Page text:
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Universal Children's Day: 5 fun outdoor games from across the world

Ipsita Sarkar | Updated on: 19 November 2016, 17:37 IST

Universal Children's day will be celebrated tomorrow, across the world on 20 November, 2016. The day is observed to protect children against all odda and understand them. So on Universal Children's Day, here are five outdoor games from across the world that you can enjoy:

Catch The Dragon's Tail - China

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Catch the dragon's trail is a traditional Chinese game. The game requires a minimum of 10 kids. The more the merrier. Here's how to play the game:

1.All kids form a train, with hands on the shoulders of the person in front.

2. The first kid will act as the dragon's head, the last one as dragon's tail.

3. The dragon's head, the first child in line, will then try to catch the tail, the last kid in the line.

4. Middle-players will try their best to protect the tail, without letting the line break.

5. Once the dragon's head catches the tail, the tail player become the new dragon's head. All players move back one position.

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Corre, Corre la Guaraca (Run, run, la Guaraca) - Chile

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Originated in Chile, Run, run, la Guaraca needs a minimum of five (or more) players and a handkerchief. Here's how to play the game:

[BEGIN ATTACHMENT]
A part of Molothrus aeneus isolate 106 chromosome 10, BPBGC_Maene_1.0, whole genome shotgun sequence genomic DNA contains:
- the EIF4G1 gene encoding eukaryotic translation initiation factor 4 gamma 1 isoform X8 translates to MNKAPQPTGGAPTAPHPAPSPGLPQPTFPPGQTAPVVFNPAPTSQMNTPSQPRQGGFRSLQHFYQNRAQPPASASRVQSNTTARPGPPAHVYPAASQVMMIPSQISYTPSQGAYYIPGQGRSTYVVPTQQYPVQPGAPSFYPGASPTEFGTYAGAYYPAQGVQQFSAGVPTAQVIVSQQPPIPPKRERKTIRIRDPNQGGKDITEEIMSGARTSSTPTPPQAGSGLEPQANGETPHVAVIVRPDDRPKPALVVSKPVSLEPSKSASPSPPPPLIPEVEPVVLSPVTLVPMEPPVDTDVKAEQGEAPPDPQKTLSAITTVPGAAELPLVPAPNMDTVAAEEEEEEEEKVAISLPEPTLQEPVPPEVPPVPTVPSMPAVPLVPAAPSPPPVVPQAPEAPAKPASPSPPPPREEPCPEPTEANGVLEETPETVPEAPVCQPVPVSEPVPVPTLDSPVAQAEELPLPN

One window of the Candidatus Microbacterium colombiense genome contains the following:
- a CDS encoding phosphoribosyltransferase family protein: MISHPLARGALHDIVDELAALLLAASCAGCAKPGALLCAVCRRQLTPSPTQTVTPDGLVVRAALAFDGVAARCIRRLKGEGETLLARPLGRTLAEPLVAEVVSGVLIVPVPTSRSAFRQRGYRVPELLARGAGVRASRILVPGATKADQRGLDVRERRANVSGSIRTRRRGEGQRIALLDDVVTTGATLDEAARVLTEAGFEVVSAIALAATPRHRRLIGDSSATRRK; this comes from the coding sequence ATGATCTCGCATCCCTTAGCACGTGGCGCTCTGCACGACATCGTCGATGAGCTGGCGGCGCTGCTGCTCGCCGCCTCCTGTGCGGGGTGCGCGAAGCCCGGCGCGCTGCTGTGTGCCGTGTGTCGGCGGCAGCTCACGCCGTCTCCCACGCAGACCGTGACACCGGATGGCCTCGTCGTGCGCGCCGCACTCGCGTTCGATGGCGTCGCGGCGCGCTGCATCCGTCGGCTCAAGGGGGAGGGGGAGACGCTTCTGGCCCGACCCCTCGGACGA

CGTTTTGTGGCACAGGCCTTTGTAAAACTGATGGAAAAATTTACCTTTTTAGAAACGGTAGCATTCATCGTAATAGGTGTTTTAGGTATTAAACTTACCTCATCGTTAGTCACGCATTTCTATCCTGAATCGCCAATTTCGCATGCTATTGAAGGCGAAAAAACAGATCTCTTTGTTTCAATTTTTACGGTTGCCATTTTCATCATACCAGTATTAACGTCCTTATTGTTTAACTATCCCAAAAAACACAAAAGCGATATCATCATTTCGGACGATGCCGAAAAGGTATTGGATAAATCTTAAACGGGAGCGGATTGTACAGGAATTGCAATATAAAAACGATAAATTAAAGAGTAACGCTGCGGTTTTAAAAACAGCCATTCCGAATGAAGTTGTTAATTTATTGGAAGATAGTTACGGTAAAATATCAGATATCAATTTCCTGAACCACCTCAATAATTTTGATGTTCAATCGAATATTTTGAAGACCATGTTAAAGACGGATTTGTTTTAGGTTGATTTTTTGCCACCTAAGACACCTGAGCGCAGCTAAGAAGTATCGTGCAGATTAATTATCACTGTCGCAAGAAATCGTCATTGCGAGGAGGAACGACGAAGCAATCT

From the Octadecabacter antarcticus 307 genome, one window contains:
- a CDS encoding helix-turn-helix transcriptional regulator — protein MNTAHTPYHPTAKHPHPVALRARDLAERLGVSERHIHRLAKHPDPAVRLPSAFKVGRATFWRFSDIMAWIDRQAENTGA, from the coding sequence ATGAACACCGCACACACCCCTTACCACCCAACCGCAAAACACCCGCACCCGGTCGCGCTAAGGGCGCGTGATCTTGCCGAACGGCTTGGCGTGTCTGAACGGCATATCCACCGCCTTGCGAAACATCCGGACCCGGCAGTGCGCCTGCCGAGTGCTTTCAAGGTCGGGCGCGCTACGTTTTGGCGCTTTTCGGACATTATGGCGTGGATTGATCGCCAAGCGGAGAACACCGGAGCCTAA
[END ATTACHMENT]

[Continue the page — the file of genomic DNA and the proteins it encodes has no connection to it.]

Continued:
1. The children sit in a circle.

2. One particular child 'X' runs, with hankerchief in the hands, outside the circle of children, while children recite a rhyme.

3. X then, secretly stops behind another child 'Y' and drops the handkerchief, and tries to complete a circle, before the later notices.

4. If Y notices it, he/she needs to take it the hankerchief in hand, chases X and try to touch or hit X's back.

5. If X reaches the seat before Y, X wins. If Y manages to touch X before sitting in the empty spot, Y wins.

6. The entire cycle is then repeated.

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Banyoka (Long snake)- Zambia

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Banyoka, meaning long snake, is a traditional game of Zambia, played outdoors among the rocks and trees. It's played with atleast 12 or more kids.

Here's how to play this:

1. Arrange for an item that can act as an obstacle such as rocks, bushes, little wall, chairs, boxes, anyother item.

2. Children need to be divided into two groups.

3. Each group takes the form of human snake. Each child is sitting behind one other in a squatting position and with arms around the waist of the child in front.

4. The snakes then start moving on the ground, around their obstacle course towards the finishing line. The snake is not allowed to break in between.

5. The first group to reach the finish line wins.

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Mamba (The Big Snake) - Ghana

This game originated in Ghana, Africa. As many number of kids can play this game.

Here's how to play this:

1. The first child, denoting the first part of the snake, tries to touch another child.

2. The tagged child, then join hands to become a longer snake and try to touch another kid.

3. As the snake becomes longer, only the first kid (snake's face) and the last kid (snake's tail) are allowed to tag free players.

4. Meanwhile, if snake's body breaks, the game restarts.

Kabbadi - India

Kabaddi, a sport that originated in India, here's a video that explains how to play it:

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First published: 19 November 2016, 17:37 IST
Ipsita Sarkar @piercingharmony

Ipsita writes on education with focus on schools, higher education (engineering, B-Schools), HRD ministry, policies, and startup ecosphere. She's previously worked with Hindustan Times and Shiksha.com.